Your gut is right here. Please, please encourage your friend to talk to a different lawyer – one who specializes in representing employees. They should not have to pay a dime out of pocket to talk to an attorney on this.

            2. WellRed*

              Reach out to corporate (through a lawyer)? Local and regional managers can be downright stupid, but DNA evidence or not, I would think they’d take this seriously

              1. neverjaunty*

                100%, absolutely, through a lawyer at this point. Friend’s company is trying to cover up a rape and blame the victim.

        3. Temperance*

          Also, speaking as an attorney – I very often get phone calls for cases that just aren’t appropriate for me to handle. I recommend that they call their county or state bar association.

          What they need is a plaintiff-side employment attorney. Most work on contingency. Do not seek out a solo practitioner/general practitioner. They won’t be appropriate for something this sensitive.

        4. Rosalind*

          On the criminal side, keep at the police and District Attorney he said/she said is enough to file charges and have someone convicte. DNA is useful but not necessary. On the civil sidetry and find a different attorney.

      1. Leatherwings*

        Yo, that’s actually really not a helpful thing to say about a rape victim. I understand hearing about stuff like this is angering, but saying things about what a person “should have done” is pretty harmful.

        1. Anonymous Educator*

          This. And, frankly, that would probably not have made her life any better. In fact, she would probably end herself charged with assault or worse.

      2. Anon for this one*

        While I understand your sentiment, it’s not helpful and in fact the very thing a school in the US is being sued about right now. A student was coerced into oral sex and she was asked wyhe didn’t bite it off.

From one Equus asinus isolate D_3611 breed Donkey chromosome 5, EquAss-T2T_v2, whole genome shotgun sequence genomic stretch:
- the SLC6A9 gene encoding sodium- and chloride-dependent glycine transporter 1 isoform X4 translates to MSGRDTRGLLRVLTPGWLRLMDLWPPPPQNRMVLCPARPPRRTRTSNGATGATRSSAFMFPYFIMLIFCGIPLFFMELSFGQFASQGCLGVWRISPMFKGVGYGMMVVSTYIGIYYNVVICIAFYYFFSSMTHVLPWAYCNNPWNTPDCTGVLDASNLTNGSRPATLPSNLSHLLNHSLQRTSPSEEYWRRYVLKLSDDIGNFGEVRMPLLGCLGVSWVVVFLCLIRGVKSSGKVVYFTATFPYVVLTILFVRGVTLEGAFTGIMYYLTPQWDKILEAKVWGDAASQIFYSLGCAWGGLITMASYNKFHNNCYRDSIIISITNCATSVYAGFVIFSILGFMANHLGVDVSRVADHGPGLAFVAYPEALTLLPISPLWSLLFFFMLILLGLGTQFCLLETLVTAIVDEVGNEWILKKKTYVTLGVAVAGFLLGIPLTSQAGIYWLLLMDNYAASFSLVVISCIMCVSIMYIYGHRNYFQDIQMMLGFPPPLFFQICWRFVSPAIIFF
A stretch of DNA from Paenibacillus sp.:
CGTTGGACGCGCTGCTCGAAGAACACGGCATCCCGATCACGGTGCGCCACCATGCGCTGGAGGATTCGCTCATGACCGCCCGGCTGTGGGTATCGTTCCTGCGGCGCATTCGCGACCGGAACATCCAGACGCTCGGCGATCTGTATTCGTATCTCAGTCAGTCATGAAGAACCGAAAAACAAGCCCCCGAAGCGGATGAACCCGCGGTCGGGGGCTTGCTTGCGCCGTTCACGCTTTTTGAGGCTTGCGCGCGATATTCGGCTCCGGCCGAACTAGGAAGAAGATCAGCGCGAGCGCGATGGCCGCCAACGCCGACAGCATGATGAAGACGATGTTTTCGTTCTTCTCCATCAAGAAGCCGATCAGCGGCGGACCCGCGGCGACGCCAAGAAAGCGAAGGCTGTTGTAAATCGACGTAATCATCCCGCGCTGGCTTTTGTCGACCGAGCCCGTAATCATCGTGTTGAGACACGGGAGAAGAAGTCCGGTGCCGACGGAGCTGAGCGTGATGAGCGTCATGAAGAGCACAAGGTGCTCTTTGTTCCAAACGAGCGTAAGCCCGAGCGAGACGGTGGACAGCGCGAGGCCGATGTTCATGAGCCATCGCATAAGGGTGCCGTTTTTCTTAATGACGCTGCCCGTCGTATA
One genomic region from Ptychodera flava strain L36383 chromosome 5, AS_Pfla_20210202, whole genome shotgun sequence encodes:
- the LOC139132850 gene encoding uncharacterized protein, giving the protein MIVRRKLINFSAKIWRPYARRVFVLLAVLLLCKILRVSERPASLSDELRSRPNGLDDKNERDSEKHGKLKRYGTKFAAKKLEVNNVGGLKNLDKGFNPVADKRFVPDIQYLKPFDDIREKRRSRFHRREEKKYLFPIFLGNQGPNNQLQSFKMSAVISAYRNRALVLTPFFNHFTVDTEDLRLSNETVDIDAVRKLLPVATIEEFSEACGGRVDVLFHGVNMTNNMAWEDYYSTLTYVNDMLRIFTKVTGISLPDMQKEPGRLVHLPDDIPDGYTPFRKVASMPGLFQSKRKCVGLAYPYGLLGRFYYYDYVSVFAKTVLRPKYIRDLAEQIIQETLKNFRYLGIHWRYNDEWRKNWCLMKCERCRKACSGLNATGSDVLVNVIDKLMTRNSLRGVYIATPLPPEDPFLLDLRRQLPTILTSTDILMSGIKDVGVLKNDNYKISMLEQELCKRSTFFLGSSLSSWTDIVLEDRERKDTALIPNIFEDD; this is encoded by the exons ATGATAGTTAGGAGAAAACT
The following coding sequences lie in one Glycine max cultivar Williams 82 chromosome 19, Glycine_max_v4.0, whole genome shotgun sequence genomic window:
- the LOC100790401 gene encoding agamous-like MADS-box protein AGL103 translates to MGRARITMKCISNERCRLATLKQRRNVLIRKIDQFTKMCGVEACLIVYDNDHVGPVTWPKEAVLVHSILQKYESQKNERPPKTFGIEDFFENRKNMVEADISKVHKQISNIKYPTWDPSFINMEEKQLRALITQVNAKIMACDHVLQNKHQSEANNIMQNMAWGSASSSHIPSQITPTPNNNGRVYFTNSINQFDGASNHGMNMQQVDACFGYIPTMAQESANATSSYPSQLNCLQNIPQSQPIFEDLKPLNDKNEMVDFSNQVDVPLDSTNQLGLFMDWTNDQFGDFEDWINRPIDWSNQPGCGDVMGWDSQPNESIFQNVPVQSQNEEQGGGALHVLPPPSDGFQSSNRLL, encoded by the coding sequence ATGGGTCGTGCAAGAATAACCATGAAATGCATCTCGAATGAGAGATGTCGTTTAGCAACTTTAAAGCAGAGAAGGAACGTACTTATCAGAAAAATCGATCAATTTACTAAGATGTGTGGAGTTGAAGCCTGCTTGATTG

So you know, because I don’t know your gender, women aren’t predisposed to doing anything that may cause more violence then we are already being exposed to….if you just let him finish you *might* get to live. We are taught to deescalate the situation, because men frequently respond to “no” with violence and insults.

        This is victim blaming lite. She froze and, until you are faced with a dick being shoved into your mouth, you really can’t say how you would respond.

    2. Pwyll*

      Lawyers can’t really give this type of advice over the internet. Please have your friend contact a lawyer licensed in your state. Easiest way for a consultation if you don’t know a lawyer is to type “Illinois lawyers referral” into google and look for bar associations and legal aid providers. Additionally, your friend may want to search for a local rape crisis center, which can help her to find the psychological and legal help she’ll need in this harrowing time. I’m so sorry, best of luck to her!

    3. Emmie*

      Has she reported this to the police? I see the DA, but am not sure is that’s District Attorney.
      Get a lawyer, and counseling. This is so horrible.
      As for you, keep being there. That must be so hard, but your support is a lifeline.

    4. Lucky*

      Has she contacted corporate headquarters? She probably has, but if not – this is exactly the type of thing that store managers, district managers, etc., try to keep Corporate from finding out. I would suggest a big blast – contact corporate HR, but also find out who the executives are and loop them in — communications/marketing, risk, legal — all of these departments should hear about this and should be concerned.

      If they do nothing, maybe she can put the F’ers on blast on Twitter, Facebook, contact independent media outlets.

      Grr, I’m so mad and really want to know what chain this is so I can make a point to not go there ever again.

      1. Anon for this one*

        I’m inches from a petition myself. It’s nationwide and I’m sure they wouldn’t enjoy being associated with a rapist. (Or at least the publicity from it)

        1. Temperance*

          Not legal advice, but I would really hold off on that until your friend involves the parent company. You don’t want it to come out that she didn’t go through proper channels above her store, and petitions don’t really do anything in most cases.

      2. Joseph*